A fitness niche is what you do best. It's where the majority of your skills and experience lie. If you haven't worked out your niche yet, then job no.1 for you is determining what makes you stand out from the crowd. What can you offer your clients that no-one else can, or what is it you can do better than anyone else? Ask yourself:
- Who do I like working with? Think about who your ideal client is and what they want to achieve. Who's likely to get the best results from you?
- Where does my interest in fitness lie? Sure, you might have trained in a specific area, but do you want to limit yourself to just that?
If you've already identified a niche and you've been working in that area for some time, you might want to ask yourself if you feel you're going stale—and if the answer is 'yes', then it's time to branch out and find out what other niches really light you up.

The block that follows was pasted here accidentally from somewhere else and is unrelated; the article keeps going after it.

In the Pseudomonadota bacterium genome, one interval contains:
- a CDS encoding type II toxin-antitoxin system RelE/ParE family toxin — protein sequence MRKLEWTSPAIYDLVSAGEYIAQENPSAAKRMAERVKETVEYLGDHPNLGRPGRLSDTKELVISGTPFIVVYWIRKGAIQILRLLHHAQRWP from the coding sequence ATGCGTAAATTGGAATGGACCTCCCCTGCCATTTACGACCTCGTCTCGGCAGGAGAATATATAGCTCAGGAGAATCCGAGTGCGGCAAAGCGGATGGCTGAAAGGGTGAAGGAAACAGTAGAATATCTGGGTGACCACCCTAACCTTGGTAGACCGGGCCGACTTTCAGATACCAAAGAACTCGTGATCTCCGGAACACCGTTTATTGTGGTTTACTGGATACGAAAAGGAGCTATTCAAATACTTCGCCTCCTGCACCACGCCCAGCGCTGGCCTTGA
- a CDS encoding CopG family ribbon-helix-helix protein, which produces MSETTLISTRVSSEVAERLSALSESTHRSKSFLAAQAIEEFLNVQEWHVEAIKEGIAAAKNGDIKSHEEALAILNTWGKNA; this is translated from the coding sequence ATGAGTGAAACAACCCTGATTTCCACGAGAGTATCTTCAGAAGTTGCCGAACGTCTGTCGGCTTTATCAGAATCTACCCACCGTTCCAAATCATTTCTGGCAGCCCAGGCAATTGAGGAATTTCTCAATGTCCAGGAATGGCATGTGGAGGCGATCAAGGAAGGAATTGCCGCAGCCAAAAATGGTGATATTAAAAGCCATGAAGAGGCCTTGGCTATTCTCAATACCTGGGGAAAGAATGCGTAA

Five Fitness Niches to Inspire Growth
Because the fitness industry is so wide-ranging, you have an almost unlimited number of options. These five are good choices if you're looking to build a closer connection with a specific segment of potential clients and expand your service offering.1. Weight Loss—An Easy Go-to
As you'll already know, one of the main reasons people undertake a fitness regime is to lose weight. It might be because of a lifestyle change, or they're aiming to drop a certain amount of weight within a specific time frame for a particular reason. Whatever the reason, the weight loss market is always going to be lucrative, because of the sheer number of people wanting to drop a size or two. According to the Global Wellness Institute, the healthy eating, nutrition, and weight loss industry amounted to USD$702 billion in 2019. Who wouldn't want a share of that market?